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Problems

Aluminum

Aluminum is one of the most common elements in earth’s crust and is always present in the environment in conjunction with other elements, like silicon. Some of the aluminum present in the environment, however, results from anthropogenic sources, like air pollution, surface run-off, and waste from the mining and smelting processes. While aluminum can be tolerated in low concentrations, in high ones, it can be extremely deleterious in the environment. According to the EPA, one third of the most contaminated sites in the United States have aluminum pollution. In just Tennessee, 43 miles of streams are impaired abnormally high aluminum levels.

In humans, high aluminum intake has been linked to degenerative brain disorders like Alzheimer’s and Parkinson’s. As for the environmental impact, aluminum is accumulated in the tissues of some aquatic plants, which can be detrimental to health upon ingestion by other species, as aluminum acts as a neurotoxin in many mammals. The release of aluminum into the environment is often in conjunction with acid mine draining, which causes acidification of the environment.

Although there are some ways to remove aluminum from water, they tend to leave other chemicals behind. Thus, it is best to prevent more aluminum from entering.

Solutions

Click on the solution below for more information
  • Adopt

    Are you a member of a group or organization in your community that would be interested in adopting this waterway? Contact us if you’re interested in learning more about stream adoption.

    Learn more about adopting a stream

  • Contact the EPA and/or the KY Division of Mine Reclamation and Enforcement.

    Report any acid mine drainage, extremely polluted sites, or suspected environmental violations to the EPA. If you live in Kentucky, also report the problem to the KY Division of Mine Reclamation and Enforcement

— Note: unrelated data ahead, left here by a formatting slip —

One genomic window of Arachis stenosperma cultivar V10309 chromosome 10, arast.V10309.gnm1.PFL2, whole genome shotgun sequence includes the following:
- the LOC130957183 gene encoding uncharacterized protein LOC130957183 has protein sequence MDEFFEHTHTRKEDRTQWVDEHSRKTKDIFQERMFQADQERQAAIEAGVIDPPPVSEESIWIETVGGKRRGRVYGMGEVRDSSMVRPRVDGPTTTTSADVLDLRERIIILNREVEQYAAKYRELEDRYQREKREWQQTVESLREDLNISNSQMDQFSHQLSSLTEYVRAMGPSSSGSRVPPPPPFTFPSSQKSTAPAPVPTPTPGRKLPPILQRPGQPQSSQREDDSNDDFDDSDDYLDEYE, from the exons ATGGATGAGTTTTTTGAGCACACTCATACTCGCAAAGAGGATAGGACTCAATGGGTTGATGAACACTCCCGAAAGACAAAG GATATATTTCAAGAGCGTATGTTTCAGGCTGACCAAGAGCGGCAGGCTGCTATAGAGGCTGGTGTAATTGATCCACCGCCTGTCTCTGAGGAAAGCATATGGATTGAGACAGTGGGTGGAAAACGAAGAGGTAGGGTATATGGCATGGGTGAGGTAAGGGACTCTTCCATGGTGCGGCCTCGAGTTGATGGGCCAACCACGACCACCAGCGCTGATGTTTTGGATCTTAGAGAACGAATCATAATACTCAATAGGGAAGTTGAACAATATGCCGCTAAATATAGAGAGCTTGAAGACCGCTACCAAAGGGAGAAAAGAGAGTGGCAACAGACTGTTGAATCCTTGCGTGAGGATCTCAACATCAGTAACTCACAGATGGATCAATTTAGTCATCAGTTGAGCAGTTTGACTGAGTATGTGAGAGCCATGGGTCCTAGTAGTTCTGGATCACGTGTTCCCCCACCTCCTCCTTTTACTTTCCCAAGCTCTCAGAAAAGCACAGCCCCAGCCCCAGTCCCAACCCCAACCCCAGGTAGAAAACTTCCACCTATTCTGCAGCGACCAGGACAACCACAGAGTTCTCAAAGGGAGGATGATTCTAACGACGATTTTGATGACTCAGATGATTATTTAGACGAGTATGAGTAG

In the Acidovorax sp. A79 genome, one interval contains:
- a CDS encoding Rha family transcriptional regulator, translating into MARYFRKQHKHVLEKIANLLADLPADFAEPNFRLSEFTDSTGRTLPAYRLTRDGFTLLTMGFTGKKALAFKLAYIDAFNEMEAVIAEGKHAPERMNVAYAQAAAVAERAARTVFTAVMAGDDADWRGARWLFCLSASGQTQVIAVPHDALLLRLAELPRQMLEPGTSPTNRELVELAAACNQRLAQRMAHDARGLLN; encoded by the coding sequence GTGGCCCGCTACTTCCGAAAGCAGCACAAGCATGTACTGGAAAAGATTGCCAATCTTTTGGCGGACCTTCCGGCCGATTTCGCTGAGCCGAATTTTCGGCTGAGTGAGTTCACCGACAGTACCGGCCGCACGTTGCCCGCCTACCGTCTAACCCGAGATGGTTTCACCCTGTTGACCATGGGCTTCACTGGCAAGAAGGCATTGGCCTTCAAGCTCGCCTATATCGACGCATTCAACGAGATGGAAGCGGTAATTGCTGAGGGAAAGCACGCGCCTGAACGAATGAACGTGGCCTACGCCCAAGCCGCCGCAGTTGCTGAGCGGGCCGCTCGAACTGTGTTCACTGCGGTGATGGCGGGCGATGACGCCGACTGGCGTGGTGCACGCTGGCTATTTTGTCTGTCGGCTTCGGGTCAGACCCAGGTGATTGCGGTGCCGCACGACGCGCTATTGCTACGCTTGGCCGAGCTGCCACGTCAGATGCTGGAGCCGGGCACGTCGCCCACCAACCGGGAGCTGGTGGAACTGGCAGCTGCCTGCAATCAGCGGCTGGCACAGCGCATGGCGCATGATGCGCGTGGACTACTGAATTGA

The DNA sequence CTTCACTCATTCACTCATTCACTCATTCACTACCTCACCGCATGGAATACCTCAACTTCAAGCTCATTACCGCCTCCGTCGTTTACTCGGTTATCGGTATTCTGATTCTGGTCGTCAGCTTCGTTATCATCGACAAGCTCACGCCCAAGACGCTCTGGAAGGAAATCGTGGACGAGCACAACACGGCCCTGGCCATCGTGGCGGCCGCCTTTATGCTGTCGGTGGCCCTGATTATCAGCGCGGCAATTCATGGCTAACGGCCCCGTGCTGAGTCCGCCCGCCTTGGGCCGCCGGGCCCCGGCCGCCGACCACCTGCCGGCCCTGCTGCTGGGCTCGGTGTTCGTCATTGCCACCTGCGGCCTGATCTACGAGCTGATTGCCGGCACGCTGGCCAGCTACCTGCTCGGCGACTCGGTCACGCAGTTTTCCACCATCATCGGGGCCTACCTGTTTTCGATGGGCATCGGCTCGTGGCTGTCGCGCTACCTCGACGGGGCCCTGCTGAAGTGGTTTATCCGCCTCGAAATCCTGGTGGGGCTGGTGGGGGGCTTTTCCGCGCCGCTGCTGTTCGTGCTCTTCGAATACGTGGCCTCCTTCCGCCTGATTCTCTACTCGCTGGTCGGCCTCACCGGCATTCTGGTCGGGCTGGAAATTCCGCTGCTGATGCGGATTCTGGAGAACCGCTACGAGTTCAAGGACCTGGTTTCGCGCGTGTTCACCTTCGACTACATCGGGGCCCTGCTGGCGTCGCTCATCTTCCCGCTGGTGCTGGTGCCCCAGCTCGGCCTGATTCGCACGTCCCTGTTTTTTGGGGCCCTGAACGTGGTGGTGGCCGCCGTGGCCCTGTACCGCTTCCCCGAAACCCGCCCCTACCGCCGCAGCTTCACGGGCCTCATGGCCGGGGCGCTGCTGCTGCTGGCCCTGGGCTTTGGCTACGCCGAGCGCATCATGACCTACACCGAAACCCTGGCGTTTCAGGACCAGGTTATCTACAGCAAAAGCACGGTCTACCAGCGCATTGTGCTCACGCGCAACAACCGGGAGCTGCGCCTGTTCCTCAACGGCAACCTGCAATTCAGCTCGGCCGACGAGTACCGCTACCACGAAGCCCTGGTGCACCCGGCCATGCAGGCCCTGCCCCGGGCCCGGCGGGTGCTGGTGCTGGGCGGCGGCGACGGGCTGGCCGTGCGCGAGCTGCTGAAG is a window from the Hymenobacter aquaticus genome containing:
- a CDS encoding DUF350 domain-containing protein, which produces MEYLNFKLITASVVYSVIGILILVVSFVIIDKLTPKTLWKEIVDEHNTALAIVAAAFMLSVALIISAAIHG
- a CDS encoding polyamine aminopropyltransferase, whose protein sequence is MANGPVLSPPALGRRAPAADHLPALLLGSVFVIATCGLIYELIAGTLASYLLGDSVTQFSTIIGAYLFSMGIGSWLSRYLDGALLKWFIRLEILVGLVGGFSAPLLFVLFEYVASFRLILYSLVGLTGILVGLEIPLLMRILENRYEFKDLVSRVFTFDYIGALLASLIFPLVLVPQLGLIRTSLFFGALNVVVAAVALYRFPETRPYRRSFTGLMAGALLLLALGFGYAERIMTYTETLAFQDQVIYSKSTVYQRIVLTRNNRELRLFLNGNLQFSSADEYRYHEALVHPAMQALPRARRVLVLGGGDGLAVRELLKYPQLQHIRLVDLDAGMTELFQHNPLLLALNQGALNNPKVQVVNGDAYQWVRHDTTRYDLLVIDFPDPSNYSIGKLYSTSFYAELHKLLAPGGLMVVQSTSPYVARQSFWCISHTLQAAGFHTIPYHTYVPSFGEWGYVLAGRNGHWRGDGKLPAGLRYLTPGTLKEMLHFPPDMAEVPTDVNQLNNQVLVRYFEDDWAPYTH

Resources include:

    • Report Abandoned Mine Drainage – EPA
    • KY Division of Mine Reclamation and Enforcement Hotline – 502-564-2340
  • Allow for natural growth near waterways

    If you live or work next to a waterway, leave a 35′ to 100′ no mow zone on its banks. Allow natural and native plant growth in this buffer area or plant native trees, bushes, and groundcover. This vegetation can filter pollutants before they reach your waterway and provide other water quality benefits that far exceed those of a mowed lawn. Native plants and grasses require less watering and fertilizer and also provide important habitat for native species of wildlife.

    Resources include:

  • Reduce paved, impervious surfaces

    Impervious or impermeable surfaces, like pavement, contribute significantly to polluted stormwater runoff and alter stream flow habitat. If you’ve got excess pavement you’d like removed, consider a de-paving project with the Compact. Elsewhere, ensure that your downspouts drain to vegetation, gravel, or rainbarrels, rather than impervious surfaces. If you constructing or repairing your driveway, pervious pavement allows stormwater to infiltrate and filter through the ground. If you can’t do the whole drive, consider making only the portion closest to the street pervious.

    Resources include:
    1) De-paving Work – Cumberland River Compact (Call 615-837-1151)
    2) Rain Barrel Sales – Cumberland River Compact
    3) Rain Barrels Make Good Sense – UT Extension

  • Organize with others in your community. Make your voices heard and your votes count.

    Participate in community planning efforts and advocate for relevant measures that improve or protect water quality. Write to your elected official and let them know this is concern or invite them to speak about the impairment with your home-owners association. When elections come up, vote for candidates who will address the problem and hold them accountable to their promises. Support local watershed / environmental associations.

    Resources include:

  • Spread the word.

    Do your neighbors, family, or roommates know about the problem? Now that you know how to be an effective steward, enlist the help of others in your neighborhood. Share iCreek or resources within it with your neighbors and encourage them to join the effort to protect your creek.

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